Peer review

2007-12-01 00:00

The African Peer Review Mechanism (APRM) was set up by the member states of the African Union as a means to advance good governance in pursuing the goals of Nepad — the New Partnership for Africa’s Development. The peer review system was mutually agreed and carefully structured to yield fair and objective reports that would encourage and assist countries to move forwards. Participation is voluntary, but engagement in the process presumably implies a commitment to carry through with it.

Nepad and the APRM are obviously central to the realisation of the African Renaissance, the vision of a democratic and resurgent Africa so eloquently delineated by Thabo Mbeki in the early years of his presidency. It is curious, therefore, and revealing, that the present Mbeki government has again postponed its acceptance of the APRM report on this country. The report was due to be presented in January; this time the postponement is indefinite. It is all but impossible to escape the implication that the report is so critical of the Mbeki administration — and rumour has it that it is indeed heavily critical of the government’s failure to deal with crime — that its publication would be intolerably embarrassing.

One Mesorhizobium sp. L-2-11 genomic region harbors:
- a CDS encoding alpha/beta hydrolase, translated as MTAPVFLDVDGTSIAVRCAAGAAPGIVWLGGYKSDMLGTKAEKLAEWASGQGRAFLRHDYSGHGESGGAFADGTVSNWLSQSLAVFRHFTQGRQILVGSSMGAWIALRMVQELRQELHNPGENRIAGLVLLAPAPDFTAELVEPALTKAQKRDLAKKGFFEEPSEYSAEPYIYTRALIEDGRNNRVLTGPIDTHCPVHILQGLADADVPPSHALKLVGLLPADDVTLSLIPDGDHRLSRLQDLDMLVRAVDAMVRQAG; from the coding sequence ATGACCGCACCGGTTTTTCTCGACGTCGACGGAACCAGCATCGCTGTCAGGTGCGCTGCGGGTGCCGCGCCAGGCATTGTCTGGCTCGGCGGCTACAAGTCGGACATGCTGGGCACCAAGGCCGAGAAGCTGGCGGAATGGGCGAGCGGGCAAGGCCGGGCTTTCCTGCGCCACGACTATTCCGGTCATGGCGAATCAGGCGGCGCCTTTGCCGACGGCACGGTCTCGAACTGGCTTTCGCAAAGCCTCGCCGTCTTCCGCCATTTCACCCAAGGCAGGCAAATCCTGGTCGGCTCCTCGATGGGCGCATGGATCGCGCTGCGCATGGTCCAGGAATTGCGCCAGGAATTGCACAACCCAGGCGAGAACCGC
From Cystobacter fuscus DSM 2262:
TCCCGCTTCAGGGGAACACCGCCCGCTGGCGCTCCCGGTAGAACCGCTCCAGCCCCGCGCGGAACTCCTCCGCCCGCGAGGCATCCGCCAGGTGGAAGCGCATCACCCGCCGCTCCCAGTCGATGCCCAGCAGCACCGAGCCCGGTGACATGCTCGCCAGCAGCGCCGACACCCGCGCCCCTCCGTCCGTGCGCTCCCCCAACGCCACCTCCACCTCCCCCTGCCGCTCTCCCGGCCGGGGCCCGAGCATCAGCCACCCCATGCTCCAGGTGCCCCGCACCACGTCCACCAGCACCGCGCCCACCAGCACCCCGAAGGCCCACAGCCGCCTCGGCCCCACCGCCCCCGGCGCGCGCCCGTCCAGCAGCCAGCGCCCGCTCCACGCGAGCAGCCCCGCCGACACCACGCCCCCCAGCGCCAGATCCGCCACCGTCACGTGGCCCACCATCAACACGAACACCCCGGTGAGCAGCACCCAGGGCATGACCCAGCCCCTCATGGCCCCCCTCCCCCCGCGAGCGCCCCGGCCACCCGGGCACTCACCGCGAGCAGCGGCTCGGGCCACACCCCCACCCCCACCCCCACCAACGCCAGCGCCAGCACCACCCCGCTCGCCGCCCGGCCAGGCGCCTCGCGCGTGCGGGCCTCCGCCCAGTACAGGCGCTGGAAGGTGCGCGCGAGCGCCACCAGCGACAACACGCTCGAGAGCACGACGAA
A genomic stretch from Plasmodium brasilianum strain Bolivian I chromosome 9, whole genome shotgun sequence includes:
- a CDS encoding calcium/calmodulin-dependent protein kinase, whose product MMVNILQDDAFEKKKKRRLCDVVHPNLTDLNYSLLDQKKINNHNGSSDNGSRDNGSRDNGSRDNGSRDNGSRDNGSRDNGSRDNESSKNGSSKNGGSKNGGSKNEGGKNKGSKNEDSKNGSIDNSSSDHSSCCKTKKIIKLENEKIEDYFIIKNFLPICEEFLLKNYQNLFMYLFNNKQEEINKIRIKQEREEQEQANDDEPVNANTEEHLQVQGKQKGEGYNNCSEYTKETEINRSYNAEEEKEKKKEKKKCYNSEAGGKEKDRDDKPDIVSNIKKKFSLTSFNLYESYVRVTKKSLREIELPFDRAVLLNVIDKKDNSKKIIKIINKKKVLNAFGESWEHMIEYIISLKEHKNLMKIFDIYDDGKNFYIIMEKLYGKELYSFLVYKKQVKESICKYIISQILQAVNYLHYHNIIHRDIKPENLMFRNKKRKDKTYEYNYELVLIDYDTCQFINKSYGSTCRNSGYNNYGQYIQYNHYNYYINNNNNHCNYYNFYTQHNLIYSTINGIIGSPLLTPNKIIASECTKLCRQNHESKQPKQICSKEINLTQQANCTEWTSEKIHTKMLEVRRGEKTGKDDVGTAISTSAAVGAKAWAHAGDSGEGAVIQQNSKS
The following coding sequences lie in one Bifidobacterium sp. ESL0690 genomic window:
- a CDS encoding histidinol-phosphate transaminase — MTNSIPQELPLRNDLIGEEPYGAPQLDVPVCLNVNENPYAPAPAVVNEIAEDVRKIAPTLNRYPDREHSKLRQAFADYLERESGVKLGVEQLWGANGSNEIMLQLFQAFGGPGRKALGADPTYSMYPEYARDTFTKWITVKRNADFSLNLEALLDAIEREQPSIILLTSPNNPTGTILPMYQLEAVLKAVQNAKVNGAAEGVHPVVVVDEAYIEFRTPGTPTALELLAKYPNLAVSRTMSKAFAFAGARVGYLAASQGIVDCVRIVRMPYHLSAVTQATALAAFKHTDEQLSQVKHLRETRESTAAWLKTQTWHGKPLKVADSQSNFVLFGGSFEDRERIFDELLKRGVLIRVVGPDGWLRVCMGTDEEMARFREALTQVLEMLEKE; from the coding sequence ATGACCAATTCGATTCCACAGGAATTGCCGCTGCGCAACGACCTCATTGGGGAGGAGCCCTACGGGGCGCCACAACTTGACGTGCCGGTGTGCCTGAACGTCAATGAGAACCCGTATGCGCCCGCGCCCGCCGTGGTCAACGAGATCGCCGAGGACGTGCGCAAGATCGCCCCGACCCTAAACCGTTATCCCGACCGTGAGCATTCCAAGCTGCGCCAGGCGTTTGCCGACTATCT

Whatever the reason, South Africa’s failure to accept the report is a blow to the notion of an African Renaissance, a blow to Nepad and its peer review system, and ultimately a blow to this country. Mbeki’s South Africa, it seems, pays only lip-service to the ideals of good governance. At a time when branch after branch of his own party is signalling its distrust of his leadership, Mbeki has again exposed his fatal flaw: the vision is impressive, but he simply will not confront the realities of seriously challenging issues. HIV/Aids, Zimbabwe, crime, and now the peer review report are all met with avoidance. As Pietermaritzburg Chamber of Commerce CEO Andrew Layman observed in an article this week, a good leader passes on credit for what goes right and accepts responsibility for what goes wrong. Domineering when it suits him and in denial when things turn bad, Mbeki exemplifies much that is worst in political leadership.

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